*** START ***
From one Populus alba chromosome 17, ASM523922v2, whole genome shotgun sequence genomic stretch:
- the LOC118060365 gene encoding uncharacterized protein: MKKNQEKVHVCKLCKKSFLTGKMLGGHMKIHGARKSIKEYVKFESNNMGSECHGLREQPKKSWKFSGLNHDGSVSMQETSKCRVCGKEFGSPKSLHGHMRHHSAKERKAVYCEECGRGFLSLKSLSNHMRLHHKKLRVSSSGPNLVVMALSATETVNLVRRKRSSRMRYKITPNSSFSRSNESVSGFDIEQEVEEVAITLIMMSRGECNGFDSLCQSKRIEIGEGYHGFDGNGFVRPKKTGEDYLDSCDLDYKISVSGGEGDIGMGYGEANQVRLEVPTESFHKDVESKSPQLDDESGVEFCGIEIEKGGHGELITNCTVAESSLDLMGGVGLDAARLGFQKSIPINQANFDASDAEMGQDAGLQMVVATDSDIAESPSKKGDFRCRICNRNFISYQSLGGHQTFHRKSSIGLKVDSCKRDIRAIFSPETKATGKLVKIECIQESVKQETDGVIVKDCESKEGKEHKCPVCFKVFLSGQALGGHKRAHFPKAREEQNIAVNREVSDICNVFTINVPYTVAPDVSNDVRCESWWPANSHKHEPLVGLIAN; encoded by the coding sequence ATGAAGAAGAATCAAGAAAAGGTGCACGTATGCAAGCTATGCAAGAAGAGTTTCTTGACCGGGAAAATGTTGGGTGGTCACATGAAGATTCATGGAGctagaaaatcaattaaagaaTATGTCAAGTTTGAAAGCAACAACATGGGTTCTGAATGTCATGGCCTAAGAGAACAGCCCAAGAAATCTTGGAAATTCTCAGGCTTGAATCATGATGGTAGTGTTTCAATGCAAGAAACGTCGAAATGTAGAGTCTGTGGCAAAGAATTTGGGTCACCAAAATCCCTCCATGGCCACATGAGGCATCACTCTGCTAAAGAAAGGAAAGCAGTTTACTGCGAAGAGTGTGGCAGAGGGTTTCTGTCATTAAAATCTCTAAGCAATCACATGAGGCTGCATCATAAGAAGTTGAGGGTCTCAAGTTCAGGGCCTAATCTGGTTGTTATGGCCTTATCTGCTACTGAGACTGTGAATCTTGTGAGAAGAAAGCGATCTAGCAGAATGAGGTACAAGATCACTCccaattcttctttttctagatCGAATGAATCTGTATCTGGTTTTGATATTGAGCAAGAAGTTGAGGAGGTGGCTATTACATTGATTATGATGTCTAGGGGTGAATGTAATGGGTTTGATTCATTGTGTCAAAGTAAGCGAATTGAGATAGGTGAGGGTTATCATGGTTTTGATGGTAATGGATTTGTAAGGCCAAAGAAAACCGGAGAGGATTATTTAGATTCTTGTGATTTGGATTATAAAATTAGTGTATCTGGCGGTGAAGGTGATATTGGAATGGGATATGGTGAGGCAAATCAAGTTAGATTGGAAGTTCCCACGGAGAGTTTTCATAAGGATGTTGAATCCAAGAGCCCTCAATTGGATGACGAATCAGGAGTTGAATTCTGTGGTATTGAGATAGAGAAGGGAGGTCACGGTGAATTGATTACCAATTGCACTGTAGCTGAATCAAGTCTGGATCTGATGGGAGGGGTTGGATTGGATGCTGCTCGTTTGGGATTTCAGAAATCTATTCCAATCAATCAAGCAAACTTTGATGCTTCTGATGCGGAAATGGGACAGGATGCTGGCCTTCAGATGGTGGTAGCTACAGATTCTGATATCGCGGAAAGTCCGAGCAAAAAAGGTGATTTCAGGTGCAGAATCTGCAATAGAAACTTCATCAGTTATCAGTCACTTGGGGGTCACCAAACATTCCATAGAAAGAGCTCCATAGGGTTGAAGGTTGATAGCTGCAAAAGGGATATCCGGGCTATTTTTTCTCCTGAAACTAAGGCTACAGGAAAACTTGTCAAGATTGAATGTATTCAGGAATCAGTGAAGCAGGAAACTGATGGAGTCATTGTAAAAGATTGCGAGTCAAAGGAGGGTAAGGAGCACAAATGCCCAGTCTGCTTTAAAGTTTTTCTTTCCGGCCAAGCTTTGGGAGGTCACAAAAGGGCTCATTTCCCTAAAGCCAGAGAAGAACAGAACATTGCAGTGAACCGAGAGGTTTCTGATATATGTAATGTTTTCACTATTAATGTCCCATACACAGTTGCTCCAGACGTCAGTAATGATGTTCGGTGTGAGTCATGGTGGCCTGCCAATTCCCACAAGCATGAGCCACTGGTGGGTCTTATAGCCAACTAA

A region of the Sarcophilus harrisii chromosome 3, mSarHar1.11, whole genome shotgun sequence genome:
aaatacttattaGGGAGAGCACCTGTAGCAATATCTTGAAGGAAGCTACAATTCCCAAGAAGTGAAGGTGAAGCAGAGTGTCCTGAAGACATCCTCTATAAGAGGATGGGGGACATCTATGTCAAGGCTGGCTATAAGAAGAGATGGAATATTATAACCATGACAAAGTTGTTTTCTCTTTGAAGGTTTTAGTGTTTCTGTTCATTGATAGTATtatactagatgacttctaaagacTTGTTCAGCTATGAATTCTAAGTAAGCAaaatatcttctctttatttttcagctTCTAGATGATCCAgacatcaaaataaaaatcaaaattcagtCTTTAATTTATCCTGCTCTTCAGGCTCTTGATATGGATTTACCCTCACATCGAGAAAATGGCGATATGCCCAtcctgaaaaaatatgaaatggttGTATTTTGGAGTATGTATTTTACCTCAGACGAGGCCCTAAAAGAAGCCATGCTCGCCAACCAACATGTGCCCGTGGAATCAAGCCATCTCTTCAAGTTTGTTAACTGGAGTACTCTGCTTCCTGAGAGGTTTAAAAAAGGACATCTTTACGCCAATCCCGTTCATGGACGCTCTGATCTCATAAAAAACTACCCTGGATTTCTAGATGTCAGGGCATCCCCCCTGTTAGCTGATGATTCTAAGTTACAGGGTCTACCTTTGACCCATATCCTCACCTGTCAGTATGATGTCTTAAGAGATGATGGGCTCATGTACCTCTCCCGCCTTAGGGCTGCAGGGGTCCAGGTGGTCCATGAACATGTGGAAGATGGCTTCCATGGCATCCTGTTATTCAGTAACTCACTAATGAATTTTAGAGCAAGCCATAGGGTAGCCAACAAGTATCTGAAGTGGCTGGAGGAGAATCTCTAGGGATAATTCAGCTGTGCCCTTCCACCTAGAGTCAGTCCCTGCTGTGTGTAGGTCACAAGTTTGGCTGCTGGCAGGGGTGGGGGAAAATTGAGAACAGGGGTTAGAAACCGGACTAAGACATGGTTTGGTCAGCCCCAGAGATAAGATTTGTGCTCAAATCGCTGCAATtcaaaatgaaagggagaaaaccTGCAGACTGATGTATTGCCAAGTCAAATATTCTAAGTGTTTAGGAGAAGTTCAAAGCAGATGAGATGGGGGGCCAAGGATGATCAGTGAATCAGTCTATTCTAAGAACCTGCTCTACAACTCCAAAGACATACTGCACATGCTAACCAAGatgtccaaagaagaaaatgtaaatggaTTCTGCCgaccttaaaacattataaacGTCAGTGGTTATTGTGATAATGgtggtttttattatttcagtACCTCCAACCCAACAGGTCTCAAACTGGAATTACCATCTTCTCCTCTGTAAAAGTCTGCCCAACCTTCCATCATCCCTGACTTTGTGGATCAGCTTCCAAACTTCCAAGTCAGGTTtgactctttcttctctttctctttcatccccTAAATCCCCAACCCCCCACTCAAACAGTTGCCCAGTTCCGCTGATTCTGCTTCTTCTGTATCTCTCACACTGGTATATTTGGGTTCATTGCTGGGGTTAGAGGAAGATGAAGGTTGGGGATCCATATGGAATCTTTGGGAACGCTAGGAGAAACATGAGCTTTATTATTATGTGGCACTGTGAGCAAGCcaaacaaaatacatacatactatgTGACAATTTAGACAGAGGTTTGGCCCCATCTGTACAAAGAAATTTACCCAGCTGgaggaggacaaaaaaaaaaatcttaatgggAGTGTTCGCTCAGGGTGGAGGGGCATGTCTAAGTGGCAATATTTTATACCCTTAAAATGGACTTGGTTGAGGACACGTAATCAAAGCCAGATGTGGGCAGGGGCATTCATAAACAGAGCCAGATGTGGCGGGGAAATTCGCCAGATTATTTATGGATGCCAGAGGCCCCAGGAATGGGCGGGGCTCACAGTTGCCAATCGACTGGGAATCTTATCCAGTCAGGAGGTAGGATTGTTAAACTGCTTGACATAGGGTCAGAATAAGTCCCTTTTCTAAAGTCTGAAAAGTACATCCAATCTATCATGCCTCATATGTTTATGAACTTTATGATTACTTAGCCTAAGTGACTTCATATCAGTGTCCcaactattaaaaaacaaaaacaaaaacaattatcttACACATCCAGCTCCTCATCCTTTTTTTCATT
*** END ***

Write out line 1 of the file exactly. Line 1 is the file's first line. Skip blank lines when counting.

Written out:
From one Populus alba chromosome 17, ASM523922v2, whole genome shotgun sequence genomic stretch: